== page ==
The city has agreed to launch a pilot project in three locations to look at improving back laneways. It’s to make building secondary housing like garage or garden suites more attractive.
“It is chicken and egg,” said Kalen Anderson, the director of planning coordination for the city. “If people start living facing into the alleys their expectations are going to change. At the same time if you make investments and you treat them differently this might spur people into thinking these are places for living, instead of just places to park your car and putting out your garbage.”
Those investments include enhanced lighting, less garbage, and a safer feel to the back alleys, and will require interest from existing homeowners and the development community.
“Now we have a specific direction to explore and one of the first steps that we’ll take is to call out to communities and say ‘hey we’ve got a really cool opportunity on our hands. Is anybody interested in putting up their hand?’ And I’m quite confident we’ll see a few hands go up,” Anderson said.
Even simple things like giving the fences and other amenities a good coat of paint can bring improvement. “We’ve seen a little bit of that in commercial areas and how you can transform your alleys into legitimate public realm. Potentially that can happen in residential neighbourhoods as well.”
“It can really transform what would have previously been an underutilized piece of our infrastructure. Literally, (turning) the back alley into a usable interesting public space. So as our city begins to urbanize more and there’s more gentle density coming, a lot of cities have been noticing that we have this huge asset on our hands which is essentially another miniature roadway network that we’ve never been treating as such.”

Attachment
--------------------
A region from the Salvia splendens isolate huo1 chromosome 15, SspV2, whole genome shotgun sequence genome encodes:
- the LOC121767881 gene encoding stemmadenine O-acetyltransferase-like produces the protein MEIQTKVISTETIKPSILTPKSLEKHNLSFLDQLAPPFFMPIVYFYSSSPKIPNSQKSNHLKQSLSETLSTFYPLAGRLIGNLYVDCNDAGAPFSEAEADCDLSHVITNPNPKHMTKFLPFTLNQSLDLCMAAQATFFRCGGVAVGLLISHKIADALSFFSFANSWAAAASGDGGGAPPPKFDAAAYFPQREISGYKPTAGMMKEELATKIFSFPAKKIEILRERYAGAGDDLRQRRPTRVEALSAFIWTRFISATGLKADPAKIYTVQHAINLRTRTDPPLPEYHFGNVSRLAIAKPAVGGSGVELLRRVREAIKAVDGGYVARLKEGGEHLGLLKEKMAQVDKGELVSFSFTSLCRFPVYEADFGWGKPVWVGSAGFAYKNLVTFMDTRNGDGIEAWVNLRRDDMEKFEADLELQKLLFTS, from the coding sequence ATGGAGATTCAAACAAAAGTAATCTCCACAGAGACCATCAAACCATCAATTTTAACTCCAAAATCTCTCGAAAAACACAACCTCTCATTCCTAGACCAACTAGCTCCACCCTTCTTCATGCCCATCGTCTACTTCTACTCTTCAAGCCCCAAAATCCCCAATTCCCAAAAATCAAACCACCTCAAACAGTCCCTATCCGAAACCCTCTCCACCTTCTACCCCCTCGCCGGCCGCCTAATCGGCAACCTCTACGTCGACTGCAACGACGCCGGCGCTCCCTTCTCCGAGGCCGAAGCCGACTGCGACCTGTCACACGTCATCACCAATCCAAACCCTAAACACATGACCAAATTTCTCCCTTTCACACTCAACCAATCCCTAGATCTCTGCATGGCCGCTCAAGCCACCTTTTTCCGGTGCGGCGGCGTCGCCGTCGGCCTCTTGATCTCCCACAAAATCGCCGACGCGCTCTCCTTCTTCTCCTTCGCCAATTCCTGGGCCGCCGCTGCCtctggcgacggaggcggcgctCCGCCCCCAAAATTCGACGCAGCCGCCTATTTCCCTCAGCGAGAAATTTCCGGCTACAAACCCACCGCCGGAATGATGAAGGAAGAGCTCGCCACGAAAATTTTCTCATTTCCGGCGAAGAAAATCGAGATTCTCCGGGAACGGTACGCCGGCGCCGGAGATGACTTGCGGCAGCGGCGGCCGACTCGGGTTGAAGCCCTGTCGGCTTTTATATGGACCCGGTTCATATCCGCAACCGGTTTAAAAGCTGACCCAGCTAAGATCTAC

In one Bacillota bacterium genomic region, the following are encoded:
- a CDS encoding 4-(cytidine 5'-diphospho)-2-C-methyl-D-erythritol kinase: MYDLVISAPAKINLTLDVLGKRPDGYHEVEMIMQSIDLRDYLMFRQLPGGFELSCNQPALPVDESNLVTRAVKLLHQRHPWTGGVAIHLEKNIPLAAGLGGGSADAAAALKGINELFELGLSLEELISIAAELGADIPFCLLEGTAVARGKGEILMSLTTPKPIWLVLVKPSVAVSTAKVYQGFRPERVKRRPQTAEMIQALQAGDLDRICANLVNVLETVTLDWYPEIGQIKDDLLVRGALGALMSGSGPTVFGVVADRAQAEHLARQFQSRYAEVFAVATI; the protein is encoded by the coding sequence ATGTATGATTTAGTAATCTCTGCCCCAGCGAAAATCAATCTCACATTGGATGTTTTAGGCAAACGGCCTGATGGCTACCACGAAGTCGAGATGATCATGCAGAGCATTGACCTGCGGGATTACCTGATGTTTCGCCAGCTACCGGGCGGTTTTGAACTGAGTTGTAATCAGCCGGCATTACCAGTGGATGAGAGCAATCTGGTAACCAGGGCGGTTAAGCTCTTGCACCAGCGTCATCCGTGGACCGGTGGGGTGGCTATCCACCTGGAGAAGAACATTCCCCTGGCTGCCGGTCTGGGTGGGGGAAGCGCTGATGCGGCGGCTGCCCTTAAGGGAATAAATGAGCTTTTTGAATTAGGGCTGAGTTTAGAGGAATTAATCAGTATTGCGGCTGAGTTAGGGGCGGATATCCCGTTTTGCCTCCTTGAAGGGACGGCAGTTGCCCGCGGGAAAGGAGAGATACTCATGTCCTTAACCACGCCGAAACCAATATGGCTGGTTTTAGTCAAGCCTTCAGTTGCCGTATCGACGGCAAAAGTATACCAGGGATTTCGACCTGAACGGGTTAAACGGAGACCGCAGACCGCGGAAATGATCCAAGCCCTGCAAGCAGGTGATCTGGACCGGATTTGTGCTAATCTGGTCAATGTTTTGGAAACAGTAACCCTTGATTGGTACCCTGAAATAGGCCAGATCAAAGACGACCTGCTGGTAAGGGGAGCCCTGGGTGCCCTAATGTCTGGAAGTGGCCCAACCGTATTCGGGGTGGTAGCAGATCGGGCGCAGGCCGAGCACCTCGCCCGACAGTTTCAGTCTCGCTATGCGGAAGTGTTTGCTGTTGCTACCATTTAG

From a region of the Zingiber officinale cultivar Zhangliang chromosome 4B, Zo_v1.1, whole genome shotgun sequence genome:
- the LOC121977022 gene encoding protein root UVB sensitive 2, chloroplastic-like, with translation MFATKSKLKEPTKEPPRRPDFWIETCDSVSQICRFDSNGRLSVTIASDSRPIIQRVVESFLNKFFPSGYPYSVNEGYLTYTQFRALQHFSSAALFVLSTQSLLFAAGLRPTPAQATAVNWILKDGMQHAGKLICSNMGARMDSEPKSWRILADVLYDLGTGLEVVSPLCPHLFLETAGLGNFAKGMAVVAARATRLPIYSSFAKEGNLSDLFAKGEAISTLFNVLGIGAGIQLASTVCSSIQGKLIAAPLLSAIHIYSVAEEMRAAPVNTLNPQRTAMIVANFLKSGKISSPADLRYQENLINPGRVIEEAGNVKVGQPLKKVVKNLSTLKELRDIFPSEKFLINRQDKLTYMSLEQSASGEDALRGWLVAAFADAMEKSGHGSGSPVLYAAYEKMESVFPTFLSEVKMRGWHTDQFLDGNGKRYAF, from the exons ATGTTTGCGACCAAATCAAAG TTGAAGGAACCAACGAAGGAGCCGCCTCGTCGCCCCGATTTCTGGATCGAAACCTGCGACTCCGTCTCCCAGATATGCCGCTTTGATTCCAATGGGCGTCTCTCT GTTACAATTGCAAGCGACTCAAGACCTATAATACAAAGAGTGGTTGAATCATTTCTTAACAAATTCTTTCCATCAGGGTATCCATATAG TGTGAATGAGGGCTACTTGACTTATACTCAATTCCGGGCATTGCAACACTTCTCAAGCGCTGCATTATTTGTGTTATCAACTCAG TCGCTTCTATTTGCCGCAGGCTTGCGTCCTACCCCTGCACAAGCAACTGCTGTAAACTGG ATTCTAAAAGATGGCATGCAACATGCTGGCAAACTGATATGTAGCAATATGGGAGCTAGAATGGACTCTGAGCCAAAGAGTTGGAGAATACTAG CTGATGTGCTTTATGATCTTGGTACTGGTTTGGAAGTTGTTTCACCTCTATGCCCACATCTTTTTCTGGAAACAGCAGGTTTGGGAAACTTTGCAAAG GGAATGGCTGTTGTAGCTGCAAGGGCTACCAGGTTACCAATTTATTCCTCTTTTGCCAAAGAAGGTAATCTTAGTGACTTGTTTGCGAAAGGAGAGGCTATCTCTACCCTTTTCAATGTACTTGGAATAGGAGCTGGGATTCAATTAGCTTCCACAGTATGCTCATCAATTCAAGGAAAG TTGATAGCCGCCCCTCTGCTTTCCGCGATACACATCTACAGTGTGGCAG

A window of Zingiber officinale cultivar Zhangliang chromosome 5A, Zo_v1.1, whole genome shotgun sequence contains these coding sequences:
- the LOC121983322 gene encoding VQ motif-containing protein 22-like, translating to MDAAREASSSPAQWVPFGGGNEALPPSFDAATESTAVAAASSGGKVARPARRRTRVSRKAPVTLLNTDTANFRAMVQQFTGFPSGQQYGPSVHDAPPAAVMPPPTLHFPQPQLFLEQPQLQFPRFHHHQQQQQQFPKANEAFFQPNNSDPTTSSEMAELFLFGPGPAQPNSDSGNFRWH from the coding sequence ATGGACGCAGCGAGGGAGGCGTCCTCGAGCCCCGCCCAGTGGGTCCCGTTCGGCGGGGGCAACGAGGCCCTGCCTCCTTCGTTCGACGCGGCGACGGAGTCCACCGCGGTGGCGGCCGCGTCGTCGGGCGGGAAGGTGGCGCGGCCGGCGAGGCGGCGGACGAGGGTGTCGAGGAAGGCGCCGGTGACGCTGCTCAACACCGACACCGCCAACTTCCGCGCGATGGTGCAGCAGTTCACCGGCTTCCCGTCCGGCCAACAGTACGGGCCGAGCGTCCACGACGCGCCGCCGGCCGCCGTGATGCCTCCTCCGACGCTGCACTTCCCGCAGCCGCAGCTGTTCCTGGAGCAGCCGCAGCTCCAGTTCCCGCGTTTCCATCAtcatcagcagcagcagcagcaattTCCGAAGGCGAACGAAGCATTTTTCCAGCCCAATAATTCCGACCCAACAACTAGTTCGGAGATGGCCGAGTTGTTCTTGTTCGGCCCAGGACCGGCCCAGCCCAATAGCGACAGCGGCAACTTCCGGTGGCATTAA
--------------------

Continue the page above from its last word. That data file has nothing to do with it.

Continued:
“Deal with a laneway as a residential setting,” Kevin Taft urged the committee to not rush into a final decision. “Require walkway access from the front street which is not in the current proposal. But better yet, take the time to get it right,” the former Alberta Liberal leader said. He was there as a private citizen urging Edmonton to improve laneway conditions, similar to what he has seen in Vancouver. There, Taft said, the city supplies garbage cans to keep laneways attractive.
No locations are being considered yet, Anderson said, after the Urban Planning Committee of City Council made the request for the pilot. It’s taken two years to get to this point and it’s expected the first aspects of the plan might become known this summer, but Anderson said she wouldn’t be surprised if it goes into next spring.